Lunch on the steps of a contrada chiesa

Il Duomo di Siena: Ambition or Hubris?

After lunch, we walked a short distance up the street to Siena's Duomo. The white and dark-green striped marble Gothic cathedral was constructed during the thirteenth century and dominates the crest of one of Siena's hills. Yet in the ongoing struggle for cultural, religious, and political dominance in the region, the Sienese wanted to worship in the largest and most grand cathedral of any in the region. They planned and began construction of a Nuovo Duomo which would be so large that the nave (long, center aisle) of the existing cathedral would be the transept (cross-piece) of the new cathedral! The Sienese began by building the facade of their magnificent new Cathedral in 1339, but the arrival of the plague less than a decade later halted all constructon efforts, and the largest cathedral in Tuscany was never completed.

Today, the base of the facade of the unfinished cathedral hosts the Museo dell'Opera Metropolitana. The museum boasts an impressive collection of Pisano sculptures and paintings and tapestries from a variety of Italian artists. We spent our time admiring the art as we worked our way through the four floors of the museum, and then we headed up a set of stairways to the glorious panoramic view of Siena from the top of the Nuovo Duomo facade. We lingered atop the tower for a while, enjoying the summer breeze and the views of Il Campo, the Tuscan landscape, and Siena's neighborhoods. After perhaps twenty minutes of relaxing and enjoying the view, we headed back down and got on line to enter Il Duomo.

Siena and beyond from the facade of Nuovo Duomo    Sienese rooftops feature appropriately-colored satellite dishes

The line to enter Il Duomo took perhaps fifteen minutes, and once inside we enjoyed the dark marble environments. It was crowded inside the church though, and it was difficult to spend much time admiring the specific artwork contained within. Our favorite part inside the cathedral was the line of sculpted popes' heads running from column to column and staring down at the visitor who happened to glance skywards:

Popes' heads in Siena's Duomo

We strolled back to Il Campo where we grabbed some water and soda and a break from the hot sun while watching a man begin to hose down the sand track surrounding the piazza. Next, we trekked uphill towards the northwest part of town. Along the way, we caught our first glimpses of the children of several of the contrade dressed in the colors of their contrade and marching through the streets while chanting, singing, and carrying candles. The atmosphere was at once both festive and combative, and we could feel a small bit of the importance surrounding Il Palio as tourists and residents alike stopped in their tracks to watch the contrada children go by.

Further away from the center of the city, we came to the Dominican church dedicated to the worship of Saint Catherine of Siena. Far simpler than many of the other cathedrals and basilicas that we'd seen so far on our travels, the Chiesa di San Domenico nevertheless is a beautiful chuch that houses beautiful artwork. Inspired by the surroundings, Lynn and I passed a while inside the church sharing philosophies of life, religion, and death. Outside again, we indulged in the acrobatics of some Italians on the nearby grass, and also drank deeply of the dramatic view across town to Il Duomo.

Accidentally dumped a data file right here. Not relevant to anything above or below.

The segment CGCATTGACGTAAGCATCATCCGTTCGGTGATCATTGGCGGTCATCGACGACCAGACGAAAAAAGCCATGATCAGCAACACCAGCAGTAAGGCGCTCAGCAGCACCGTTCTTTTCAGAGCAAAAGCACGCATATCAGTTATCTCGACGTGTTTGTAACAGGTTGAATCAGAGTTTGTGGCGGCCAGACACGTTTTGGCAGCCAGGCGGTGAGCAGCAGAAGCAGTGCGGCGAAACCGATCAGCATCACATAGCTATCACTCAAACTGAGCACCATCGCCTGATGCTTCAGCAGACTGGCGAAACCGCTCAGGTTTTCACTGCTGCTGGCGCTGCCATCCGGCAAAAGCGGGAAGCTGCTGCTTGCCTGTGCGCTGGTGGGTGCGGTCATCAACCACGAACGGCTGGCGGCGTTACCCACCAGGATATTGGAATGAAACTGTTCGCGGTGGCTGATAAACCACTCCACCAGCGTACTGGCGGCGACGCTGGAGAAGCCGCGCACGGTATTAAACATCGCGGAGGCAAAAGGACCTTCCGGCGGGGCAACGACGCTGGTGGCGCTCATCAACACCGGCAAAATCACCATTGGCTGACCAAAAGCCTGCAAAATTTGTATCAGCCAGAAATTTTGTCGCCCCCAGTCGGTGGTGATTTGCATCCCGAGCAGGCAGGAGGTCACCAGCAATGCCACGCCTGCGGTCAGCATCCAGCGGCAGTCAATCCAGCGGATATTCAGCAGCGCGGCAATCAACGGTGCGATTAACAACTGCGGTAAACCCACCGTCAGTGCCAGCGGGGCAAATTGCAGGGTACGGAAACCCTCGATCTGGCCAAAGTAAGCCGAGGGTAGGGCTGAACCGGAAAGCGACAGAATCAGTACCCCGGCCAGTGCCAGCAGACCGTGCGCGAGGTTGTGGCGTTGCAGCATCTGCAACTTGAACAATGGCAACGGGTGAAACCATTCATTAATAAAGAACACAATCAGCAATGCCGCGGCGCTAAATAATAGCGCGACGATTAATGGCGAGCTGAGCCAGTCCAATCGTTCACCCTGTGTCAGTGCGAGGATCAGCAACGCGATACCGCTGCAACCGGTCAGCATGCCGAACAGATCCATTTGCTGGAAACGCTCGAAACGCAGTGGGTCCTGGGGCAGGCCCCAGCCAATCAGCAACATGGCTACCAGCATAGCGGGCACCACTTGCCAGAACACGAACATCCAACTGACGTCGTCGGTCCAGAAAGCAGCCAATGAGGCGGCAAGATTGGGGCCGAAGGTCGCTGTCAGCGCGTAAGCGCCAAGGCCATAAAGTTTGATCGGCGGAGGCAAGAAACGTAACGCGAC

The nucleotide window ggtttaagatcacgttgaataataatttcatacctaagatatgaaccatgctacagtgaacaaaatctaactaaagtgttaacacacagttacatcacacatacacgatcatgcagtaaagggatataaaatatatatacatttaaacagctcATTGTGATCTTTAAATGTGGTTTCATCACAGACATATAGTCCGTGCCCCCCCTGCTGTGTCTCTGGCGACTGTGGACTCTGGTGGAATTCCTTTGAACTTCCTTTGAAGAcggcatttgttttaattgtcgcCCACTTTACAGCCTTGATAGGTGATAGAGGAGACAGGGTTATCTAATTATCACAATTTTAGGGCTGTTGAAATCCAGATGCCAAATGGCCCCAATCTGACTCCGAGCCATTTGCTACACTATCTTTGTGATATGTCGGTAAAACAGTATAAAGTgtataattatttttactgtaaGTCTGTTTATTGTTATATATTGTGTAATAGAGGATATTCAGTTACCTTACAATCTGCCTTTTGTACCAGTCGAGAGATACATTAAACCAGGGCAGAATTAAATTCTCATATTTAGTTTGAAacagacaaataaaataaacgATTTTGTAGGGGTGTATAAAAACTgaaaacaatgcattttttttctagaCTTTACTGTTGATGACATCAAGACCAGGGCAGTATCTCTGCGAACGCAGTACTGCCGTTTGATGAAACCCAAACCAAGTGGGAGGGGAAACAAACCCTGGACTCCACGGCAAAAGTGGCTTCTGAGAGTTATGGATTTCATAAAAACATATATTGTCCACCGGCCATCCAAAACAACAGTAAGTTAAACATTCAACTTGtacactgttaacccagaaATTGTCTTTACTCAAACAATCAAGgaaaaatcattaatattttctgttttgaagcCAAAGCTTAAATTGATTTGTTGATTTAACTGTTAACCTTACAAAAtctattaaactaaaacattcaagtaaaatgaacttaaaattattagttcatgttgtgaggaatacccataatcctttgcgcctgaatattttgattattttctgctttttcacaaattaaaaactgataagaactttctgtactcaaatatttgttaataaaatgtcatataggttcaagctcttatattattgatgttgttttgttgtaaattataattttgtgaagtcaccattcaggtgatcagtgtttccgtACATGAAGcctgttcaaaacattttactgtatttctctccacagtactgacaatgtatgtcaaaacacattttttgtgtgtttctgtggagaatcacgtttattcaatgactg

View across to Il Duomo from Chiesa di San Domenico

Il Palio

Walking back from the Chiesa di San Domenico, we share a cone of vaniglia gelato and ducked into a small store to buy some breakfast bars for Lynn for the rest of the week. We still had about two hours left before the trial run of Il Palio, and skimming through one of our guide books we saw that a cinema in P. Tolomei features a 20-minute film on Il Palio. We headed over to P. Tolomei, but found the cinema closed during the days leading up to race day. Alas, all was not lost as we got to take in another delightful contrada chiesa and see the children of yet another contrada parading through the streets. With that, we headed back to Il Campo.

When we arrived, one-third of the shell-shaped piazza had fallen into shade, and that third was already beginning to fill with tourists and residents awaiting the trial run of Il Palio. Lynn and I staked out a position directly on the inner rail of the track and sat down to wait. Our spot was still bathed in sunlight when we began waiting, but it was strategically chosen as to be quickly to fall into shade as we waited for the race. And so the minutes passed, and Il Campo filled. Slowly at first, and then more and more quickly as the time of the trial run approached. Residents of the contrade began to fill the (high-priced) seating ringing the outside of the track, and other Sienese residents appeared on balconies around the piazza. With forty minutes still remaining before the Palio trial race, most of Il Campo was filled. With twenty minutes to go, Sienese police cleared the track of stragglers, and they were followed by a cleaning crew removing debris and smoothing the sand. As race time rapidly gew near, members of opposiing contrade exchanged taunts and songs and cheers and jeers from one section of the stands to the next.